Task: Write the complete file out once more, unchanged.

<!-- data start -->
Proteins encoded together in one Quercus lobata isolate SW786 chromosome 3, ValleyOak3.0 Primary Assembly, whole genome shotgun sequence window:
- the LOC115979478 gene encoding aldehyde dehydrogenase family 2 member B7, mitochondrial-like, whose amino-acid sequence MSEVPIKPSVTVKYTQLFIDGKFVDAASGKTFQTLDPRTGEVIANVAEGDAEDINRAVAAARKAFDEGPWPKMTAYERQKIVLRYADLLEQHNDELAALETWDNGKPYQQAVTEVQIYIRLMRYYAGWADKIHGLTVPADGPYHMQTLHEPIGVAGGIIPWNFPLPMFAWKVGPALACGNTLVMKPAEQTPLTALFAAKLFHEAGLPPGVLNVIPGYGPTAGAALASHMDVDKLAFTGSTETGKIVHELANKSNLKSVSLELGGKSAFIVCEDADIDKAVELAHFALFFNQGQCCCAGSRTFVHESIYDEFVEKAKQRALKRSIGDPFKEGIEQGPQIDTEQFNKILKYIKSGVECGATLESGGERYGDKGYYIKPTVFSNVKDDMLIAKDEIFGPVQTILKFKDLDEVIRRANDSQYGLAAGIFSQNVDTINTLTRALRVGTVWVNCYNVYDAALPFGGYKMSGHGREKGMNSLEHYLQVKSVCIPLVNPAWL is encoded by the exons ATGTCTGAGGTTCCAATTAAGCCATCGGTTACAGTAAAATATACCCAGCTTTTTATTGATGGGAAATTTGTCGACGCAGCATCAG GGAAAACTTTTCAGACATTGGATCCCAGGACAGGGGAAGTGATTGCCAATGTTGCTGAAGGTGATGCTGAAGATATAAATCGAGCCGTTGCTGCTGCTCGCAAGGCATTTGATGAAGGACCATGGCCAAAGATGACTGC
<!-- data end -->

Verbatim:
Proteins encoded together in one Quercus lobata isolate SW786 chromosome 3, ValleyOak3.0 Primary Assembly, whole genome shotgun sequence window:
- the LOC115979478 gene encoding aldehyde dehydrogenase family 2 member B7, mitochondrial-like, whose amino-acid sequence MSEVPIKPSVTVKYTQLFIDGKFVDAASGKTFQTLDPRTGEVIANVAEGDAEDINRAVAAARKAFDEGPWPKMTAYERQKIVLRYADLLEQHNDELAALETWDNGKPYQQAVTEVQIYIRLMRYYAGWADKIHGLTVPADGPYHMQTLHEPIGVAGGIIPWNFPLPMFAWKVGPALACGNTLVMKPAEQTPLTALFAAKLFHEAGLPPGVLNVIPGYGPTAGAALASHMDVDKLAFTGSTETGKIVHELANKSNLKSVSLELGGKSAFIVCEDADIDKAVELAHFALFFNQGQCCCAGSRTFVHESIYDEFVEKAKQRALKRSIGDPFKEGIEQGPQIDTEQFNKILKYIKSGVECGATLESGGERYGDKGYYIKPTVFSNVKDDMLIAKDEIFGPVQTILKFKDLDEVIRRANDSQYGLAAGIFSQNVDTINTLTRALRVGTVWVNCYNVYDAALPFGGYKMSGHGREKGMNSLEHYLQVKSVCIPLVNPAWL is encoded by the exons ATGTCTGAGGTTCCAATTAAGCCATCGGTTACAGTAAAATATACCCAGCTTTTTATTGATGGGAAATTTGTCGACGCAGCATCAG GGAAAACTTTTCAGACATTGGATCCCAGGACAGGGGAAGTGATTGCCAATGTTGCTGAAGGTGATGCTGAAGATATAAATCGAGCCGTTGCTGCTGCTCGCAAGGCATTTGATGAAGGACCATGGCCAAAGATGACTGC